3 July 2024  

Statement: The Equal Education Law Centre is cautiously optimistic as the Department of Basic Education welcomes Siviwe Gwarube as Minister of Basic Education 

The Equal Education Law Centre (EELC) acknowledges the appointment of Siviwe Gwarube as the new Minister of Basic Education, and Dr Reginah Mhaule as the Deputy Minister. We approach this new era for the Department of Basic Education (DBE) with cautious optimism, hoping Minister Gwarube will prioritise the constitutional rights of all learners and dedicate herself to ensuring equitable access to quality education for every child in South Africa.   

Following the seventh democratic general election, where the ANC lost its majority, a Government of National Unity (GNU) has been formed alongside the DA, IFP and other smaller parties. While we recognise the complexities of coalition governance, we are concerned about the expanded Cabinet at a time of fiscal constraint. The addition of seven Deputy Ministers seems at odds with the austerity measures affecting crucial sectors like education. 

The Basic Education sector has not been spared from budget cuts, with real term decreases in funding over recent years. These cuts have dire consequences, particularly for addressing severe infrastructure backlogs faced by schools in rural provinces. Thirty years into democracy, many learners still face overcrowded classrooms, teacher shortages, and inadequate and unsafe infrastructure. South Africa faces a literacy and numeracy crisis, with over 80% of Grade 4s unable to read for meaning in any language. Addressing these systemic issues requires substantial financial investment resources. 

As Minister Gwarube begins her term, the EELC urges her to prioritise the following critical areas:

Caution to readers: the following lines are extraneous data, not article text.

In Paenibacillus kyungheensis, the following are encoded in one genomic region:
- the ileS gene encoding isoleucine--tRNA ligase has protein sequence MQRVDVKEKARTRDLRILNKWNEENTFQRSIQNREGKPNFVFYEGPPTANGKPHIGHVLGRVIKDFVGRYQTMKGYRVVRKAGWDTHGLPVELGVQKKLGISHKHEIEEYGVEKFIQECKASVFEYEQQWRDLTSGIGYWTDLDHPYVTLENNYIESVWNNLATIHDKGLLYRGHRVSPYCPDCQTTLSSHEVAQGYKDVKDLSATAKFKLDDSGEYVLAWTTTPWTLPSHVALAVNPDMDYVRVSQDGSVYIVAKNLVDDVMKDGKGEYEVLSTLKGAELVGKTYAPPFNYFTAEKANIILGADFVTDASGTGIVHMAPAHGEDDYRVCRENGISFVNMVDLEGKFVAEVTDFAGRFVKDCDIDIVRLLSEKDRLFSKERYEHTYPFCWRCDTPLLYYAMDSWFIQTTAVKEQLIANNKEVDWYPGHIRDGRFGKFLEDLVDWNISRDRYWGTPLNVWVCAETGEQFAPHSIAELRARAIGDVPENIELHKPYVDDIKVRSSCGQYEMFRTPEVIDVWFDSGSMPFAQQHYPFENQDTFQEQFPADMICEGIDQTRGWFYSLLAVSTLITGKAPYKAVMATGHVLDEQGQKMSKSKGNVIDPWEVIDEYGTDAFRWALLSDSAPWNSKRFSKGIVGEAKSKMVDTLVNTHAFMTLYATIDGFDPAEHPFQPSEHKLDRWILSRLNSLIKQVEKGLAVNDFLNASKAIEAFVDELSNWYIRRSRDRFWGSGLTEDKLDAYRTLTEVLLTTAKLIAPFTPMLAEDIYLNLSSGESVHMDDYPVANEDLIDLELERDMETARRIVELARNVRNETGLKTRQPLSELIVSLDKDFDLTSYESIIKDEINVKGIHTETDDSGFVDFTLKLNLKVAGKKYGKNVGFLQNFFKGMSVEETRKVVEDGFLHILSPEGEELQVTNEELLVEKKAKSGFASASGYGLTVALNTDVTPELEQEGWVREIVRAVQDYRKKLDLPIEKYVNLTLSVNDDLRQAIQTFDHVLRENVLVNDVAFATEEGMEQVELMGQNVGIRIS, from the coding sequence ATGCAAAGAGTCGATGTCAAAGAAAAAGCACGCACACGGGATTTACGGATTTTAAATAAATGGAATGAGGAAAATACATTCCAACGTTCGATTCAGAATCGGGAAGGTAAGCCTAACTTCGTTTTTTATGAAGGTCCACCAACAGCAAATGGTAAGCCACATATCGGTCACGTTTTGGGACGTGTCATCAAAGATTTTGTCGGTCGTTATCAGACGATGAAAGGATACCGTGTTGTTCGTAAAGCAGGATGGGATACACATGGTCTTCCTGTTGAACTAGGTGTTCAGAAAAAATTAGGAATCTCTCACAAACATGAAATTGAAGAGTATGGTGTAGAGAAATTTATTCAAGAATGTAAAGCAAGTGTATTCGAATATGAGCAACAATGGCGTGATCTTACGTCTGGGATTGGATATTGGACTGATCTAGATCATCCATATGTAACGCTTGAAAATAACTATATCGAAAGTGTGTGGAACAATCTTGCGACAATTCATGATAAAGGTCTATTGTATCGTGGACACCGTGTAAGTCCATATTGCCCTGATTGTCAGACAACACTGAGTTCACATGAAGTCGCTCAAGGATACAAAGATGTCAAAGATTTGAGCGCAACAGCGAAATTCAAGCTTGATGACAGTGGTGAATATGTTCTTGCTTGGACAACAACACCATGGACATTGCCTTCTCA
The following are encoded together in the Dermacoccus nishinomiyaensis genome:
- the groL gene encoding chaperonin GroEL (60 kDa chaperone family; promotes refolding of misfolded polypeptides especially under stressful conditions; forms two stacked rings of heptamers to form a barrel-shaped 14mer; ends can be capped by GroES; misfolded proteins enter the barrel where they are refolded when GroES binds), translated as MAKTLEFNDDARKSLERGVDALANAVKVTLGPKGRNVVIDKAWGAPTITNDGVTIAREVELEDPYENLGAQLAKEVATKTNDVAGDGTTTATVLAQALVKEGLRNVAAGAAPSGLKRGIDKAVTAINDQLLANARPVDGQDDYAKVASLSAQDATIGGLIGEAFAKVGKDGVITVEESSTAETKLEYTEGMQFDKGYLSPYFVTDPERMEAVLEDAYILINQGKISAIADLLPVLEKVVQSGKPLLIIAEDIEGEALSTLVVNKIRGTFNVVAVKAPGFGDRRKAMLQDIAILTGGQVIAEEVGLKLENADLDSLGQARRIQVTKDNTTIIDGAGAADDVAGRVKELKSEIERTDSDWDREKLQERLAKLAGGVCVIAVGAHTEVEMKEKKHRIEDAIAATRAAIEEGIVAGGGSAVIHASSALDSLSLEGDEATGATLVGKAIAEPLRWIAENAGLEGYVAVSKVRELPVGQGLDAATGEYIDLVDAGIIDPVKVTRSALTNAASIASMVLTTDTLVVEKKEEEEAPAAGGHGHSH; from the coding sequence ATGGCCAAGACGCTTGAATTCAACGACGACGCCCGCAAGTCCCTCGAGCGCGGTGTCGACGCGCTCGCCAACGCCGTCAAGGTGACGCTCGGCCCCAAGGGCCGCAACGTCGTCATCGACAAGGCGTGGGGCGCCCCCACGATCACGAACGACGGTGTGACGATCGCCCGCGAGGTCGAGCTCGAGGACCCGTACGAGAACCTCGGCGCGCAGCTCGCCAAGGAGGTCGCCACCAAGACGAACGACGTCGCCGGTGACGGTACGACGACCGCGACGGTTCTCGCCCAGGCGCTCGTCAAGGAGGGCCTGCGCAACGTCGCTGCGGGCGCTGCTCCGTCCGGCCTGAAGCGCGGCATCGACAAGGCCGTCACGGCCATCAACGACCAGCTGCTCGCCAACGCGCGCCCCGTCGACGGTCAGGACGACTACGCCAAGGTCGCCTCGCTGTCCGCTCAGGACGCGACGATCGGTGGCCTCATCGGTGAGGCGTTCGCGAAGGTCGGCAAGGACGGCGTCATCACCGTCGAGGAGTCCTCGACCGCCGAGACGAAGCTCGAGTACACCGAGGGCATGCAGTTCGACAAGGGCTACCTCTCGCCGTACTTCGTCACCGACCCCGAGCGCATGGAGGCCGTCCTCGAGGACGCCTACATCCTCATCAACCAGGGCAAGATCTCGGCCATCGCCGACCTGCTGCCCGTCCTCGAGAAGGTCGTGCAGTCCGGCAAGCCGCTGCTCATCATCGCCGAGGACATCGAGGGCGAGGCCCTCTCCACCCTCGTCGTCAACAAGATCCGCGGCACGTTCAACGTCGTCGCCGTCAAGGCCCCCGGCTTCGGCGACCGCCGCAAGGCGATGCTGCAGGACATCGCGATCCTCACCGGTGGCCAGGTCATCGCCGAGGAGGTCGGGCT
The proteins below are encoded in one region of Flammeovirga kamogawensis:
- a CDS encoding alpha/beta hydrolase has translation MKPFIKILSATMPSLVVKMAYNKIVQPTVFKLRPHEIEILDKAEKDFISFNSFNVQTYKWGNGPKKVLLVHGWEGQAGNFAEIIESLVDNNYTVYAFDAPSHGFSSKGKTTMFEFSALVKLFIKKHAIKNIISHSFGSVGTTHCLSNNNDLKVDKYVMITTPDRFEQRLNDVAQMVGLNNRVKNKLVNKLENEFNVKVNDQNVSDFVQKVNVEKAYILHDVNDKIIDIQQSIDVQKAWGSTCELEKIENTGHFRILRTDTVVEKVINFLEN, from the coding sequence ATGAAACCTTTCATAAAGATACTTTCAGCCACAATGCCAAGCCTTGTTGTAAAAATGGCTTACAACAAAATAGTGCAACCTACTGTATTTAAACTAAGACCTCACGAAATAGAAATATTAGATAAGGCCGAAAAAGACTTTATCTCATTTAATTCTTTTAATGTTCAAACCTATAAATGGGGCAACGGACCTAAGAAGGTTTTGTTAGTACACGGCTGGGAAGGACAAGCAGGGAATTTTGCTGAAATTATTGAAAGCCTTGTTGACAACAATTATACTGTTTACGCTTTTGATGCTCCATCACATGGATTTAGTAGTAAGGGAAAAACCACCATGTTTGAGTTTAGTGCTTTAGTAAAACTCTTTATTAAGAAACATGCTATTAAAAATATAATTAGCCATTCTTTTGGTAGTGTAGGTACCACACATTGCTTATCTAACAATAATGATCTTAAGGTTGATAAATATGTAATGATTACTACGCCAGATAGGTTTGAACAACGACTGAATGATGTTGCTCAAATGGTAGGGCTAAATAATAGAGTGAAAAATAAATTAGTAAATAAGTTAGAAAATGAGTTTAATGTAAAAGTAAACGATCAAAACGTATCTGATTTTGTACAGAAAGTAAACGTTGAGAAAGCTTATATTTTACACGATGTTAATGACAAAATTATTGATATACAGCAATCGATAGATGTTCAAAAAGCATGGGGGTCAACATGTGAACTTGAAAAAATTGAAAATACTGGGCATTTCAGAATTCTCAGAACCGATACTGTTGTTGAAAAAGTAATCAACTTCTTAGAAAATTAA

• The Basic Education Laws Amendment (BELA) Bill – After almost eight years of public participation and parliamentary process, the BELA Bill is finally on the President’s desk awaiting assent. We acknowledge that BELA has been the subject of much debate and, unfortunately, misinformation – including from the Minister’s own political party. While the BELA Bill is not perfect, it is a crucial and long-overdue update to our basic education laws. The EELC, alongside Equal Education through years of advocacy and submissions, has contributed to significant improvements in the Bill. We now urge Minister Gwarube to rise above party politics, recognise the Bill’s importance and use her position to support the Presidential assent to the Bill without any further delay.  
  • Early childhood development (ECD) – Since the function shift of ECD to the DBE, much progress has been made towards reforming the laws governing the ECD sector.  It is important that this momentum is not lost, and that the finalisation of these legislative reforms is prioritised. The Children’s Amendment Bill simplifies registration for ECD programmes and will unlock funding for ECD programmes serving poorer communities. The foundations of lifelong learning and success are laid early in a young child’s life, we therefore call on Minister Gwarube to prioritise the protection and promotion of the rights of young children and to ensure that there is a duty on the state to provide and fund ECD programmes.